How to Write a Joke
After learning so many humoristic tools, let’s give joke writing a try! A joke is anything written or said that is meant to elicit laughter. The typical joke pattern consists of two sections: a setup and a punchline. The setup builds tension and expectations, while the punchline releases the tension and usually breaks the expectation. Remember the humor theories we discussed earlier? The punchline uses relief (“ahh” humor) and incongruity (“a-ha” humor) to trigger laughter.
Question / Setup: “Don’t you hate it when someone answers their own questions?”
Answer / Punchline: “I do.”
There are many methods you can use to write a joke, but in the end that’s something that everyone has to tune to their own liking. I will provide you with a blueprint and an example that you can read through and tweak to fit your personal humor style.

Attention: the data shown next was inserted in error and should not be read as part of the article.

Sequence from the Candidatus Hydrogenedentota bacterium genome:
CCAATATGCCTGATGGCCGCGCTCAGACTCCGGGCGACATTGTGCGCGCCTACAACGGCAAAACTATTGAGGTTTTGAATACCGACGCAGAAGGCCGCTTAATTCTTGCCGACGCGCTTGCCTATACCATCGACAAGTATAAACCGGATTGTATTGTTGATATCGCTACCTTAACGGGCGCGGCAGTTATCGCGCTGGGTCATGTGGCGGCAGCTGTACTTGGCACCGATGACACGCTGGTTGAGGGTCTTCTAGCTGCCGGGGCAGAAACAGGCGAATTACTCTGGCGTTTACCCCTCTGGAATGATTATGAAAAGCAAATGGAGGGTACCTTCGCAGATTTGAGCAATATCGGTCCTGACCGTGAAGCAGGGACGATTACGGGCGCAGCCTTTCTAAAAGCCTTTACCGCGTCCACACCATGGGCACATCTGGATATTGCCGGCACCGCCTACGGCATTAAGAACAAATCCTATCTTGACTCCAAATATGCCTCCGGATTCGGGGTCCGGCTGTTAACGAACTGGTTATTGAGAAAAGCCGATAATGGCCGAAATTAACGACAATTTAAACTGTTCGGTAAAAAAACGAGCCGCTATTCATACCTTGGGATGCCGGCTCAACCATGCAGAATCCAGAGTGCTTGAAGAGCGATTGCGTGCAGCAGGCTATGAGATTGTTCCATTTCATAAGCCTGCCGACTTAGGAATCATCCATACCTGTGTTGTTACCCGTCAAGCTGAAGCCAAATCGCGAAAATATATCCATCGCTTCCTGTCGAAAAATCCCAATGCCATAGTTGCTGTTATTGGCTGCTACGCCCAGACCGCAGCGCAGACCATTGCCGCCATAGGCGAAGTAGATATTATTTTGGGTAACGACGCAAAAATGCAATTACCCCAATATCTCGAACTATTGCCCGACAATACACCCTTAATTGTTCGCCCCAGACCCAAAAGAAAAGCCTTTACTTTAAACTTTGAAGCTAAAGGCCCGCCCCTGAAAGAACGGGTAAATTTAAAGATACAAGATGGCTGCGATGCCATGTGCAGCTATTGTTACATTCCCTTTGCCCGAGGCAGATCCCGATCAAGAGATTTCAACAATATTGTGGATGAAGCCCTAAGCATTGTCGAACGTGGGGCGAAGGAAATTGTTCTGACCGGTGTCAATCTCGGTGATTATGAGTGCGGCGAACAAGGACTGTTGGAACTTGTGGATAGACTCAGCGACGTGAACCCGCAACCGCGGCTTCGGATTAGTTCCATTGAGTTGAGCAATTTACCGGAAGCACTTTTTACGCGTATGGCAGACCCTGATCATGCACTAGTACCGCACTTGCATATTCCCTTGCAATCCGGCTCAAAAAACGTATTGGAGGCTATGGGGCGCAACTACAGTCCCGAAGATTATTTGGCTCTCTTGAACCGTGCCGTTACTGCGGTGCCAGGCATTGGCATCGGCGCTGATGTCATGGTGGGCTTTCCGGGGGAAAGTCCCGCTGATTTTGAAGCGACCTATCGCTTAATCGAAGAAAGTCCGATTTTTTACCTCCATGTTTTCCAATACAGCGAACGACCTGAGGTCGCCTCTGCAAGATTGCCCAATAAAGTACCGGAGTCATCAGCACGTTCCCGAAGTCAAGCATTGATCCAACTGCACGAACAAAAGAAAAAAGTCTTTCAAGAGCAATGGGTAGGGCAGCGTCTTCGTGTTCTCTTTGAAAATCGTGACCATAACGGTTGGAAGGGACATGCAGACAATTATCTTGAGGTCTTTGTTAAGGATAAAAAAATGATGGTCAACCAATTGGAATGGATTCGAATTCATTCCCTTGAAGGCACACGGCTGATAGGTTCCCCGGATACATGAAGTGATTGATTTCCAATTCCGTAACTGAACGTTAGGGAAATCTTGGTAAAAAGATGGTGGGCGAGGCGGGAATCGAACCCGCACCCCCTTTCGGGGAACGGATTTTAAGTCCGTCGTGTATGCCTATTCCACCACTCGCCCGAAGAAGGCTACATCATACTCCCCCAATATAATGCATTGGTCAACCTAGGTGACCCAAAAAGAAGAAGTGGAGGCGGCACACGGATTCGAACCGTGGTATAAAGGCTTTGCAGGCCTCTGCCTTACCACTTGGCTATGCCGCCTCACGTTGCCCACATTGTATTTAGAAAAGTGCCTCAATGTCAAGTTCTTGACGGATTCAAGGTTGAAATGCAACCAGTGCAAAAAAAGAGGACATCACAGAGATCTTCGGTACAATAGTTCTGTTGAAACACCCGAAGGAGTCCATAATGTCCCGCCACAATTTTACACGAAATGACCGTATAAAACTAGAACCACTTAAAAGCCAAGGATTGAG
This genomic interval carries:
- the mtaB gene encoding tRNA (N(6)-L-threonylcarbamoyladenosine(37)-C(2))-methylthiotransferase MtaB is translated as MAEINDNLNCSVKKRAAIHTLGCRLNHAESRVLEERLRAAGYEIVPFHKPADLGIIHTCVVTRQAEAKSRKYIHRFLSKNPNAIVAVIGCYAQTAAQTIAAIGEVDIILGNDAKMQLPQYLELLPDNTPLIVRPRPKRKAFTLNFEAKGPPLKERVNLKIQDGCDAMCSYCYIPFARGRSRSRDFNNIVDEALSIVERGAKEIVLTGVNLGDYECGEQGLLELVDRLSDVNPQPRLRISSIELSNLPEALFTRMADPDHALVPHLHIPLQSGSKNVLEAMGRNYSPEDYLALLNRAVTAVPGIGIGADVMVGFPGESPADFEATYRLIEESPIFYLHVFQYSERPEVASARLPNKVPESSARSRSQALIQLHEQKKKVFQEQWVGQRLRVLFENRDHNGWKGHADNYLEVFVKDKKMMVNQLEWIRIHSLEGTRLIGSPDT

Joke Writing Blueprint
Step 1. Find a writing prompt. This serves as our setup. Any short sentence that creates assumptions works.
Step 2. Identify implicit and explicit information. This helps us to play around with breaking expectations.
Step 3. Create a list of concepts related to the ones mentioned in the prompt.
Step 4. Go through your humor toolkit and try to apply its techniques to the setup to come up with multiple punchlines.
Step 5. Select your best punchline and rewrite the setup and punchline so that they flow nicely together. Cut any unnecessary words; the more concise your joke is, the better.
Joke Writing Example
Let’s see this blueprint in action! Since this is a creative process, it is crucial that you turn off your inner judge. Just come up with ideas without judging them. This is about raw output; only in the last step should you judge your punchlines and pick your favorite.
Step 1. We have to find a writing prompt. You can come up with something off the top of your head or open a news website and use a headline. I did the latter and found this headline for a prompt:
“Four-Time Fittest Man on Earth, Rich Froning, Swears by Optimized Breathing”